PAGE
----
Blog #42 Andrew Siegel, M.D.
The Pareto Principle (also known as the “80–20 rule”) states that, for many circumstances, approximately 80% of the effects come from 20% of the causes.
Italian economist Vilfredo Pareto observed in 1906 that 80% of the land in Italy was owned by 20% of the population. He also observed that 20% of the pea pods in his garden contained 80% of the peas. It is a common precept that 80% of sales come from 20% of clients. In my urology practice, 80% of my challenges come from 20% of my patients.
I have adapted the 80-20 rule as a general recommendation as to how to eat: essentially this means 80% healthy and the other 20% not so healthy. By healthy, I am talking about a balanced diet with sufficient intake of quality macronutrients (protein, fats and carbohydrates) and micronutrients (vitamins and minerals) and avoidance of excessive calories. This means real food: fruits, vegetables, whole grains, lean protein sources, etc. By non-healthy, I mean…well, you know what is not healthy…fast food, junk food, processed food, French fries, pizza, cheeseburgers, candy, sweetened beverages, Cinnabon’s, doughnuts, pepperoni and salami, etc., etc.
Truth be told, my diet is probably closer to 90-10 or 85-15. But if you can do an 80-20, then you are doing well. My diet has a strong Mediterranean accent to it, so, for example, my dinner might consist of wild salmon on top of whole-grain pasta with a large, colorful salad and a piece of whole grain bread (although I must admit that some of the time it is not whole grain). As a beverage I may just have one glass of wine or beer or, alternatively, plain or sparkling water with a piece of lemon or lime squeezed in. For dessert, perhaps a dark chocolate-covered biscotti with a cup of herbal tea.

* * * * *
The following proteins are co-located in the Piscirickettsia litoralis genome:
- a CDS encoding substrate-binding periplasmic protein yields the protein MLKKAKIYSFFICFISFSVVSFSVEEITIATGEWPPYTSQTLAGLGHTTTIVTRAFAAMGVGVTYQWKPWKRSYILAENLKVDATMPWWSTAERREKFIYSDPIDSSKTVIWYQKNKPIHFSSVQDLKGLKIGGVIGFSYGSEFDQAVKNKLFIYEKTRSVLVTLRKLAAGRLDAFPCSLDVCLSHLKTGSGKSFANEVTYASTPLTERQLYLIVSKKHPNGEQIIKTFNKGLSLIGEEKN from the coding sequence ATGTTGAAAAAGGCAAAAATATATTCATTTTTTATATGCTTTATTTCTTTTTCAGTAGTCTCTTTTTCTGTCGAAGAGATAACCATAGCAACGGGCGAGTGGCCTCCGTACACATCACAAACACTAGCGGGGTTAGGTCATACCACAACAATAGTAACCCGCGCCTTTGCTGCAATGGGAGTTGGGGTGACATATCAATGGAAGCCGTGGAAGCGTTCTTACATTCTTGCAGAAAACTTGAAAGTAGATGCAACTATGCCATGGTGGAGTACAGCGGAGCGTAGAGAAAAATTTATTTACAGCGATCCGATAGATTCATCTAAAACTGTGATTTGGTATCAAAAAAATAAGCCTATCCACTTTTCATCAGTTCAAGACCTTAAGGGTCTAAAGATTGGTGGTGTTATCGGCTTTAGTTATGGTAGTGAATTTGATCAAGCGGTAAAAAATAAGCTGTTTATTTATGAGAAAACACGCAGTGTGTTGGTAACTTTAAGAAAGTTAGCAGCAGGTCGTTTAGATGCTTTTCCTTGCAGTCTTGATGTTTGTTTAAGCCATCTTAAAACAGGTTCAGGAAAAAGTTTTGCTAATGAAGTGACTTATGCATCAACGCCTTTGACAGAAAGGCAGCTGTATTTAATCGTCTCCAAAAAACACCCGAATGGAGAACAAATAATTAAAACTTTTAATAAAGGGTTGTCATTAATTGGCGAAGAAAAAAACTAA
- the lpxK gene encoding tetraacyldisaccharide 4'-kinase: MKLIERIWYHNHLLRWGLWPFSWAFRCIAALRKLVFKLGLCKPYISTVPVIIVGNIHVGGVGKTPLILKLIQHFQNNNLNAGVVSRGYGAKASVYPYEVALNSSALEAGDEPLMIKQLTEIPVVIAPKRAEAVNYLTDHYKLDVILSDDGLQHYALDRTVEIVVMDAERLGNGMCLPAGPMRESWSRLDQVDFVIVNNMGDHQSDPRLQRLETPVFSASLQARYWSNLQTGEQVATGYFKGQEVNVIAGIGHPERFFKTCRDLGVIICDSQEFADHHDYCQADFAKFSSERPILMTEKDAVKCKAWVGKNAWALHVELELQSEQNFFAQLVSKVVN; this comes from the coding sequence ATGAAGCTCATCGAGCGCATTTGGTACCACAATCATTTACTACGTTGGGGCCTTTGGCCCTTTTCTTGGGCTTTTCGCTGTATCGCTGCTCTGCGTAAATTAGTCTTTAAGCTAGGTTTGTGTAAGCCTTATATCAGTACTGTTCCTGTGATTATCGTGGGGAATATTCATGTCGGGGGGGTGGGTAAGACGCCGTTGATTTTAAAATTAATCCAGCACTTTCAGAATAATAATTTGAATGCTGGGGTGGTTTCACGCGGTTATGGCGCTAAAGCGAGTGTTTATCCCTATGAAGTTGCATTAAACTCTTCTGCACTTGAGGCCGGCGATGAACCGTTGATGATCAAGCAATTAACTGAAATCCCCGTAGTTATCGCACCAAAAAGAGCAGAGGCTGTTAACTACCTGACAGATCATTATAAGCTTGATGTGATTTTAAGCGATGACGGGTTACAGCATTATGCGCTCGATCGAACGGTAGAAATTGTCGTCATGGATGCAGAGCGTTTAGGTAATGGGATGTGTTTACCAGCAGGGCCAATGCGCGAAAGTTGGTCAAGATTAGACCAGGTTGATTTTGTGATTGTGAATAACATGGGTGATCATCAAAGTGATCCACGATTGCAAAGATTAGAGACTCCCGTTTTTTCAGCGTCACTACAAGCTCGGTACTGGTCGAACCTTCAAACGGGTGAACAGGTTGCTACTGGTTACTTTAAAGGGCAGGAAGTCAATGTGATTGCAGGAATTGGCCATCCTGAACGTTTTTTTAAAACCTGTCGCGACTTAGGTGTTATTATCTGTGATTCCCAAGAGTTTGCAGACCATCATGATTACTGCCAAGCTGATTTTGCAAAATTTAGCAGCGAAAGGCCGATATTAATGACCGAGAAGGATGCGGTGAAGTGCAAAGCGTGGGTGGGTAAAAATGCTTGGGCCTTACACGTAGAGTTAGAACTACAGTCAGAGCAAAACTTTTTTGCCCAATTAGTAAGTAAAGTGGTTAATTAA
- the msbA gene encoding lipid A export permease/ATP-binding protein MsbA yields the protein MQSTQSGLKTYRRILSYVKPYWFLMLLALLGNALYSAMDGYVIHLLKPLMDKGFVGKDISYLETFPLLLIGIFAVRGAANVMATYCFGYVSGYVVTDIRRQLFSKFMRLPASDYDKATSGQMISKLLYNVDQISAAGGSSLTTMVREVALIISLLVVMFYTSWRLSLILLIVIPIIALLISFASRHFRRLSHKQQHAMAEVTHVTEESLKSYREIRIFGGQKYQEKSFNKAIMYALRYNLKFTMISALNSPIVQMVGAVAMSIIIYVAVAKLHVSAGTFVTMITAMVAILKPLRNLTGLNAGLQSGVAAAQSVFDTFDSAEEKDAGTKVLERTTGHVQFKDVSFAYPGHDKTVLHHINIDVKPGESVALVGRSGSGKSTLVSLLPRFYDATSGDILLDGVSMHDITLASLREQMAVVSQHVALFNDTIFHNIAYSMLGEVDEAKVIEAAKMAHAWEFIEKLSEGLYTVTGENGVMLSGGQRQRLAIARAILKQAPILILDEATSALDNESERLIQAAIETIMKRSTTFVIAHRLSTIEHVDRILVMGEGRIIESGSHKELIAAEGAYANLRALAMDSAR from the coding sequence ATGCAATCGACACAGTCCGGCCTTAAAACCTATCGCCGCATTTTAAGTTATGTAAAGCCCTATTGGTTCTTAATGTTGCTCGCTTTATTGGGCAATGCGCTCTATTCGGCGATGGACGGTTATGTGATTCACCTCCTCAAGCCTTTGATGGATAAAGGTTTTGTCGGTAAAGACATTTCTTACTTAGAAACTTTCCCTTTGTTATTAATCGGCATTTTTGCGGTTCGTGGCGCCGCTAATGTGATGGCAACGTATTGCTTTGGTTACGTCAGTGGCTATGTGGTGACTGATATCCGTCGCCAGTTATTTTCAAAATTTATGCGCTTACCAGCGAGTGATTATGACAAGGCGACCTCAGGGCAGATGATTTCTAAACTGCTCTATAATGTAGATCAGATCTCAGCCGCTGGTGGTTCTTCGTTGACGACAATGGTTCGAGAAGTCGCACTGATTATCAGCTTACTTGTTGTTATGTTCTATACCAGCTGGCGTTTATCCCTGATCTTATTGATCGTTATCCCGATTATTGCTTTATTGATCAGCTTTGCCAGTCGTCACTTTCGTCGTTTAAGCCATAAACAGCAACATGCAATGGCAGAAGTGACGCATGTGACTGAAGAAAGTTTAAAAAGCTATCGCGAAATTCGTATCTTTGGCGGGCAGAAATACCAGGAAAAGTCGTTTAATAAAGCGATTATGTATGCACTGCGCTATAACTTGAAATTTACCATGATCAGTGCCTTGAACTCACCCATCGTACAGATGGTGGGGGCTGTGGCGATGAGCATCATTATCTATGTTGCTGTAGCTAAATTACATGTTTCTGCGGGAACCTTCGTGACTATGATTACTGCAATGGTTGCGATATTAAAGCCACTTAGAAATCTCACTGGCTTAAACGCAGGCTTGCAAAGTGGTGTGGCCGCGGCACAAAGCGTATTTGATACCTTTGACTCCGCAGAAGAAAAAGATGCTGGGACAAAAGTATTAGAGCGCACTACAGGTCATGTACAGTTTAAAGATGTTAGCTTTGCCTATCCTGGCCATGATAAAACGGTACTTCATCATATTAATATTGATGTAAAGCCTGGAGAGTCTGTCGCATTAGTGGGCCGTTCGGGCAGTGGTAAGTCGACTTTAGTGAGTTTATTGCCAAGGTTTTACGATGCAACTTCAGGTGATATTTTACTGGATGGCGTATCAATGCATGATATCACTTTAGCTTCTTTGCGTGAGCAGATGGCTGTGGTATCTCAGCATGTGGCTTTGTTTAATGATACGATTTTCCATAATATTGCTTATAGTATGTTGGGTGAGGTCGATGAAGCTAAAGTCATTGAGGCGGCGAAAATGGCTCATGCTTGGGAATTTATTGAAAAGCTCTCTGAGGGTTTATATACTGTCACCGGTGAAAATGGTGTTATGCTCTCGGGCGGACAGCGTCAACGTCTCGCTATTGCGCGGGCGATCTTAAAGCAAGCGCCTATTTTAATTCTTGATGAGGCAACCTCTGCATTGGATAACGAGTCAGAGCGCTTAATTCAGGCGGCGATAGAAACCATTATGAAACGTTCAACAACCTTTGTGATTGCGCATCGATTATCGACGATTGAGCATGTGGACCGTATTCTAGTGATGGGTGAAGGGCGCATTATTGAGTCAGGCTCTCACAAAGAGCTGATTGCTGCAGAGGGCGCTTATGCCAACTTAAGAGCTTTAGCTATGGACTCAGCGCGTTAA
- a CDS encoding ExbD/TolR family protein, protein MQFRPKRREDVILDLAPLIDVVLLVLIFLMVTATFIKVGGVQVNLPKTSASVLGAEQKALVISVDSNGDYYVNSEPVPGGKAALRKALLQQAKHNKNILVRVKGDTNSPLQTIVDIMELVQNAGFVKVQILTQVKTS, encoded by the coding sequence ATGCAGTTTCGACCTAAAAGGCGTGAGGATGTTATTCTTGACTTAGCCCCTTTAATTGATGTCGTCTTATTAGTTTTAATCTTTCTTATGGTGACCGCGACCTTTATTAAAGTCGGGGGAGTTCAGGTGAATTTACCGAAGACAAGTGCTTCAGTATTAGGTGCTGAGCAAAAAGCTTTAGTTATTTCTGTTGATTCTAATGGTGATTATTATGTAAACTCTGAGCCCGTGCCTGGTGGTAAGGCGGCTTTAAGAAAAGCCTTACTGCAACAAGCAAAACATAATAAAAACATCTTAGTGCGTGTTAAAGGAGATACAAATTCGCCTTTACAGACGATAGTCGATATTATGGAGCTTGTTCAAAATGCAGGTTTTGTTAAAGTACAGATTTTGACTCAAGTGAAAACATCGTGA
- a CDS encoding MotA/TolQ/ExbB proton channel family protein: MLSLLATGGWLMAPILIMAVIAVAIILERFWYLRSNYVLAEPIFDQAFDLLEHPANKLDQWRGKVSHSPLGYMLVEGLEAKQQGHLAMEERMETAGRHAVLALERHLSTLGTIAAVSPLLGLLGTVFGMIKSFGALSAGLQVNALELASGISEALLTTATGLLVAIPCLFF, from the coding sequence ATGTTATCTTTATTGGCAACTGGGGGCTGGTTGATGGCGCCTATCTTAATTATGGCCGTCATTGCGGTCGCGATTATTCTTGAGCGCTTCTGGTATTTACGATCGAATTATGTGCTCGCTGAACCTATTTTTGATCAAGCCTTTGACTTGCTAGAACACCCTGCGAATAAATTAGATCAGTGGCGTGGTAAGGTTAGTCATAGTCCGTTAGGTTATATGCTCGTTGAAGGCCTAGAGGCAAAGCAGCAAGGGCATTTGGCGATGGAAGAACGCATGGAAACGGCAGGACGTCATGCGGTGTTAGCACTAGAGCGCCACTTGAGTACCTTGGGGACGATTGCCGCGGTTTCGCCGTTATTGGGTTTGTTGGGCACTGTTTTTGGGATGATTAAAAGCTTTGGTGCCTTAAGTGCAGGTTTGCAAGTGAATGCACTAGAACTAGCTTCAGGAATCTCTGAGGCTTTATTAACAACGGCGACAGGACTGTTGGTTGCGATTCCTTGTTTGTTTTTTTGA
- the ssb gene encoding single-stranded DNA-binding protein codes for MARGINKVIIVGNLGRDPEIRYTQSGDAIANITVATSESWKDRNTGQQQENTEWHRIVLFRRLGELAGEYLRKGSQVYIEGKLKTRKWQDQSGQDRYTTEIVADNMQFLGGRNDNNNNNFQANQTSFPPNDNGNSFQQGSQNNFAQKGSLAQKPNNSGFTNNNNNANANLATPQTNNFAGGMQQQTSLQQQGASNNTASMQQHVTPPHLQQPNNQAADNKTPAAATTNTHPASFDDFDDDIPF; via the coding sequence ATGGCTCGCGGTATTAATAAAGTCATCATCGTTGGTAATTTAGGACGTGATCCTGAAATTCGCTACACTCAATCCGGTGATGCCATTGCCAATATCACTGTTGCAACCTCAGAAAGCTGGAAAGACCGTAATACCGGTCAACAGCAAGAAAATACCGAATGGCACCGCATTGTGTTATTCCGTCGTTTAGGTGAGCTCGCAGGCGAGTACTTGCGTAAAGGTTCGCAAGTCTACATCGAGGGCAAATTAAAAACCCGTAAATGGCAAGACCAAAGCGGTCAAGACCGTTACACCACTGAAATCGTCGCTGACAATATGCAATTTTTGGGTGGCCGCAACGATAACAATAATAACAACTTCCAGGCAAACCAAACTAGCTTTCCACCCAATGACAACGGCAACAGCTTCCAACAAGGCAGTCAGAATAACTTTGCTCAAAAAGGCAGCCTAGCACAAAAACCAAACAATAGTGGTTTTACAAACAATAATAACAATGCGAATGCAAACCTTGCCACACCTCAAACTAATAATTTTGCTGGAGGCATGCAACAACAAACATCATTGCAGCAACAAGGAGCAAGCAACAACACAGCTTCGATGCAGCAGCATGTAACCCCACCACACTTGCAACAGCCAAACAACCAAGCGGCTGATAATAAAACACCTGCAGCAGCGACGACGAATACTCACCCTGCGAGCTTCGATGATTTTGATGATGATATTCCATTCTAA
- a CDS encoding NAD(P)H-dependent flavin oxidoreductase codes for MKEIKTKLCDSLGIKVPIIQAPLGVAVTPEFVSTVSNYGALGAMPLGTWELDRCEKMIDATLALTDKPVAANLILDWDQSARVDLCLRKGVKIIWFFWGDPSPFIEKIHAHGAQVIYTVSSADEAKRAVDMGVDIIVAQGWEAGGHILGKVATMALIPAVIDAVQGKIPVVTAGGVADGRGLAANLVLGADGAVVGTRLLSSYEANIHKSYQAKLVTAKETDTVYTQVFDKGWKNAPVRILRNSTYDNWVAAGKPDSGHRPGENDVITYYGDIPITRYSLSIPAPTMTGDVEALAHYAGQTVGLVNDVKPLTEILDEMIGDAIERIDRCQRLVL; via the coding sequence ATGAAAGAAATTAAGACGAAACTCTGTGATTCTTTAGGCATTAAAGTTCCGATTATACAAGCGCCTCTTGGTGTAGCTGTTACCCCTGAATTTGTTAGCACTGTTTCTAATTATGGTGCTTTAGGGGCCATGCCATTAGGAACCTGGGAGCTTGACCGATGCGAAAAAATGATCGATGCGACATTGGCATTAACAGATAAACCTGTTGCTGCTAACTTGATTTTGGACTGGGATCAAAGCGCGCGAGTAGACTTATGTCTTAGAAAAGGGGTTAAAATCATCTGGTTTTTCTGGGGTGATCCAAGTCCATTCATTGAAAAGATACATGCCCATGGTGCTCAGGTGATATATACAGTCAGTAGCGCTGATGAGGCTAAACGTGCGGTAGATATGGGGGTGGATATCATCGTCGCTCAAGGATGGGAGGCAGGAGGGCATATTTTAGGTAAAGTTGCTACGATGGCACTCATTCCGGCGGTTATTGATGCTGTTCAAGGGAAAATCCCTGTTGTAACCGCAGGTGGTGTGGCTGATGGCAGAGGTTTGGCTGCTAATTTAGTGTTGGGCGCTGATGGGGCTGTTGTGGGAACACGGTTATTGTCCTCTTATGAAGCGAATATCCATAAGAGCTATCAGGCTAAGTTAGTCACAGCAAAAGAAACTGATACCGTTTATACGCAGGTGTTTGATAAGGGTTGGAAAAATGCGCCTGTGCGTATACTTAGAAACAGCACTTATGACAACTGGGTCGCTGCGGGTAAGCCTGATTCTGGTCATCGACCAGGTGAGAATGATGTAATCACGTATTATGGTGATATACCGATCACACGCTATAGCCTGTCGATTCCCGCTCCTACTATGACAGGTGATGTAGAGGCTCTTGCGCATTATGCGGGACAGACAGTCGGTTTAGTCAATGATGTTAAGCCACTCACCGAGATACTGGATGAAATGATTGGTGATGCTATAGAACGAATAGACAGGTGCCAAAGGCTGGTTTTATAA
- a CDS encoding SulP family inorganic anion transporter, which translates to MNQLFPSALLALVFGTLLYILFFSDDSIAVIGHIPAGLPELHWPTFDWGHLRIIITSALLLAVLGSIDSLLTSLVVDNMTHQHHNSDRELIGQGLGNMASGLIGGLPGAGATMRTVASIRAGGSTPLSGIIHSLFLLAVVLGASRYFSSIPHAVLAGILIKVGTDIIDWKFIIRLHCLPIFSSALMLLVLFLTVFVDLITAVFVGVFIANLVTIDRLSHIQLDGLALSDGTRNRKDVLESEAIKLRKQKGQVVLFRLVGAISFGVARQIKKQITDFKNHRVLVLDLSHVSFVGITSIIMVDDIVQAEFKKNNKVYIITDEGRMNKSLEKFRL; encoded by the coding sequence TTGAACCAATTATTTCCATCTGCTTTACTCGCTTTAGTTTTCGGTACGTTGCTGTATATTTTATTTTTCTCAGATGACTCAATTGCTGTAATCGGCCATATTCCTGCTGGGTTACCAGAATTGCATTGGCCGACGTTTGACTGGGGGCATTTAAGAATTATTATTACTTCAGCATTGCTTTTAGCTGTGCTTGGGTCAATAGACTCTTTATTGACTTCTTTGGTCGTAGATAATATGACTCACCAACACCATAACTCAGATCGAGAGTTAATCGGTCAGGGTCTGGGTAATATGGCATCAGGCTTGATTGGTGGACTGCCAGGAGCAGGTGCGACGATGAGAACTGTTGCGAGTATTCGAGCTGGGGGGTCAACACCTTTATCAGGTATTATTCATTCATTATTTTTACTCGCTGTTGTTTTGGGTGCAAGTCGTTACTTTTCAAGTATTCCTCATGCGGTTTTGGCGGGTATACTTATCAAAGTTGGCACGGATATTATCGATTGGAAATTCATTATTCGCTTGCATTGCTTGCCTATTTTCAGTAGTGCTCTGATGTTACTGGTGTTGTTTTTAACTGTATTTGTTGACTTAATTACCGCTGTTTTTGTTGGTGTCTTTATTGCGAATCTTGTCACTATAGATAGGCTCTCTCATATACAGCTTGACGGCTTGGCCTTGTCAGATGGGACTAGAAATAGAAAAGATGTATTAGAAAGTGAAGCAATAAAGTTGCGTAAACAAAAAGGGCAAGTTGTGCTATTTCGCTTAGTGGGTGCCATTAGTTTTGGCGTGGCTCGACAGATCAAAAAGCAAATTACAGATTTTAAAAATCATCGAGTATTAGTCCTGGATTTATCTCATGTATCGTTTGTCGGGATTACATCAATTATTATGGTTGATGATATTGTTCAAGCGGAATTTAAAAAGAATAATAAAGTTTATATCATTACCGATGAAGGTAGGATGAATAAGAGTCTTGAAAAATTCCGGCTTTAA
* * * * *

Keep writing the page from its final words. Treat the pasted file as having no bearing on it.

I love my carbs and sweets just as much as anyone else. I just don’t like to drink calories, so I gave up sodas a few years ago and have never looked back. I used to be a big fan of diet sodas, but gave them up as well…who needs artificial color, flavor and sweetener? Most of the time, I drink good old water. If I am going to drink calories, it is usually in the form of alcohol, in moderate amounts.
An occasional cookie, brownie, ice cream, piece of cake, pecan pie, etc., is not going to kill you or me, and does feel really good. There are certain foods that I find simply irresistible: prune hamentashen, crumb cake from B & W bakery, Carvel chocolate ice cream cake with crunchies, and a black raspberry “strong man” sundae (homemade black raspberry ice cream, hot fudge, shaved chocolate and whipped cream) at Baumgarten’s café. These are all “20% foods” that I do eat, on occasion. When I indulge, I do not feel good about my health, but the pleasure factor balances that out and knowing that it is just a small deviation and that I will get right back on track makes it okay.
Avoiding all unhealthy foods requires amazing discipline and the deprivation often will backfire, resulting in over-indulgence at a later time. So I like to use a tactic that I refer to as vaccination/inoculation. Many of us are accustomed to getting vaccinated and inoculated with a small dose of virus or bacteria to prevent an infection at a later date. The same concept can apply to eating. Indulge with a small piece, a modest but satisfying and gratifying taste—a vaccination if you will—a small dose that will avoid depriving ourselves and prevent us from coming down with the disease—the obesity disease. Just exercise moderation and don’t overdo it.
Andrew Siegel, M.D.
Author of Promiscuous Eating: Understanding and Ending Our Self-Destructive Relationship with Food
FYI: One of my favorite “power snacks” that I sometimes eat mid-morning and which keeps me well-fueled until lunch: 6 ounces or so of non-fat yogurt (Greek yogurt is the best); add one ounce of raw oatmeal, a few raw almonds, (7 for purposes of the nutritional count that follows), sweeten with one pack of stevia, mix together and you have one awesomely delicious snack, moderate in calories, protein-packed, chock full of good fats and fiber and best of all, it is downright healthy for you, definitely in the “80% foods”!
Calories: 180, Protein: 12.5 grams, Unsaturated fat: 4 grams, Saturated Fat: 0.4 grams, Carbs: 23 grams, Fiber: 2 grams